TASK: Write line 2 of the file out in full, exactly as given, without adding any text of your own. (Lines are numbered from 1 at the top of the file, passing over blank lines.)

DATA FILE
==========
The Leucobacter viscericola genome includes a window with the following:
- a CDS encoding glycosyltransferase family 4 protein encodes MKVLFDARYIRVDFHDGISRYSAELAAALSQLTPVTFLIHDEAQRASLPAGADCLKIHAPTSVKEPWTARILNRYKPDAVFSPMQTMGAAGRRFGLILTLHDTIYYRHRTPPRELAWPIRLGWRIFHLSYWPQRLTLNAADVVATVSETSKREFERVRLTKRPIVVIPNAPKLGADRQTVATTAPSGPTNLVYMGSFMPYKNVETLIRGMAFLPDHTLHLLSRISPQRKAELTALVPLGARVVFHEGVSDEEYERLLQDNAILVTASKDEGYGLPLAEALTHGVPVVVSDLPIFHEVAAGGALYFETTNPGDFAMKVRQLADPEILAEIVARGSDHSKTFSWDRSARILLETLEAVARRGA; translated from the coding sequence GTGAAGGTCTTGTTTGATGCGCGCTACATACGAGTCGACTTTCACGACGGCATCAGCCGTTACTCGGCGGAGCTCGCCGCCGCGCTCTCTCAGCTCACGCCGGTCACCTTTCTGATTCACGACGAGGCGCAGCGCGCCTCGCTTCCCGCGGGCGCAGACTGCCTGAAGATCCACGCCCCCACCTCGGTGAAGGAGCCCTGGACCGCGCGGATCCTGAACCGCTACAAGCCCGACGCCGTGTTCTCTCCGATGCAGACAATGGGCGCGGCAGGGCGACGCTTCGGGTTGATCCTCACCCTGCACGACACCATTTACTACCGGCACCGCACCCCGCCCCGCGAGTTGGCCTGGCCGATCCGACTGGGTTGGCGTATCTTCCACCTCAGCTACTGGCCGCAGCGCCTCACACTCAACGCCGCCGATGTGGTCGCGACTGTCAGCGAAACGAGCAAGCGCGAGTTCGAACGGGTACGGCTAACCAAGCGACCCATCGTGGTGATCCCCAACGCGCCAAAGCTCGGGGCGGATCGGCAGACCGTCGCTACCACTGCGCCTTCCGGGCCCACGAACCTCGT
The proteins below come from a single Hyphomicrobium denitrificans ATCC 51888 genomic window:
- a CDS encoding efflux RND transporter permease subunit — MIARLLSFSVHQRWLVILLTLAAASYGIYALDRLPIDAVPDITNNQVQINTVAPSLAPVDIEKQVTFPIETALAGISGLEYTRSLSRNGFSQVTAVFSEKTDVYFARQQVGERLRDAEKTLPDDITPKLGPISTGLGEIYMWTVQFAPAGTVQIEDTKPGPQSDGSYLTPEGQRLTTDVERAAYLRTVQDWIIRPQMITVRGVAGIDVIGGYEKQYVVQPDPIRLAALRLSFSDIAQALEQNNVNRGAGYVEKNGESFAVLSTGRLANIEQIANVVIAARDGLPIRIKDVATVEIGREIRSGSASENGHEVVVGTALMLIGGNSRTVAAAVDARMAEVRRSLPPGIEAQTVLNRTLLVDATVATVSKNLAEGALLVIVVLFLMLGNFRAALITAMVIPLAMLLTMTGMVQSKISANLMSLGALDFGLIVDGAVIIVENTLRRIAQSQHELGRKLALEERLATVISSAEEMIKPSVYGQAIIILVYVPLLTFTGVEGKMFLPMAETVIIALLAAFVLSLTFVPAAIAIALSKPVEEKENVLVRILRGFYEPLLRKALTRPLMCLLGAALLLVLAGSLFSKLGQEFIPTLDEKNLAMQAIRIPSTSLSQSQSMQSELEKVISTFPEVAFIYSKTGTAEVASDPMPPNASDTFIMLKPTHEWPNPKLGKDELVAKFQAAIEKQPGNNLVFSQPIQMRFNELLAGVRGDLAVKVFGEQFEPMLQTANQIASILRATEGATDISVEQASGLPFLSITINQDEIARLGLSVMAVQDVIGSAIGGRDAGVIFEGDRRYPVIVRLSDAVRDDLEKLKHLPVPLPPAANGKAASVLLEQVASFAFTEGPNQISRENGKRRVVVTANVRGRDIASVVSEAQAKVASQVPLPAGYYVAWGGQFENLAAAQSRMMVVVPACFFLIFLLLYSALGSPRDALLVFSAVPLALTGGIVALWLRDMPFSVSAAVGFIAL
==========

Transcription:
- a CDS encoding glycosyltransferase family 4 protein encodes MKVLFDARYIRVDFHDGISRYSAELAAALSQLTPVTFLIHDEAQRASLPAGADCLKIHAPTSVKEPWTARILNRYKPDAVFSPMQTMGAAGRRFGLILTLHDTIYYRHRTPPRELAWPIRLGWRIFHLSYWPQRLTLNAADVVATVSETSKREFERVRLTKRPIVVIPNAPKLGADRQTVATTAPSGPTNLVYMGSFMPYKNVETLIRGMAFLPDHTLHLLSRISPQRKAELTALVPLGARVVFHEGVSDEEYERLLQDNAILVTASKDEGYGLPLAEALTHGVPVVVSDLPIFHEVAAGGALYFETTNPGDFAMKVRQLADPEILAEIVARGSDHSKTFSWDRSARILLETLEAVARRGA; translated from the coding sequence GTGAAGGTCTTGTTTGATGCGCGCTACATACGAGTCGACTTTCACGACGGCATCAGCCGTTACTCGGCGGAGCTCGCCGCCGCGCTCTCTCAGCTCACGCCGGTCACCTTTCTGATTCACGACGAGGCGCAGCGCGCCTCGCTTCCCGCGGGCGCAGACTGCCTGAAGATCCACGCCCCCACCTCGGTGAAGGAGCCCTGGACCGCGCGGATCCTGAACCGCTACAAGCCCGACGCCGTGTTCTCTCCGATGCAGACAATGGGCGCGGCAGGGCGACGCTTCGGGTTGATCCTCACCCTGCACGACACCATTTACTACCGGCACCGCACCCCGCCCCGCGAGTTGGCCTGGCCGATCCGACTGGGTTGGCGTATCTTCCACCTCAGCTACTGGCCGCAGCGCCTCACACTCAACGCCGCCGATGTGGTCGCGACTGTCAGCGAAACGAGCAAGCGCGAGTTCGAACGGGTACGGCTAACCAAGCGACCCATCGTGGTGATCCCCAACGCGCCAAAGCTCGGGGCGGATCGGCAGACCGTCGCTACCACTGCGCCTTCCGGGCCCACGAACCTCGT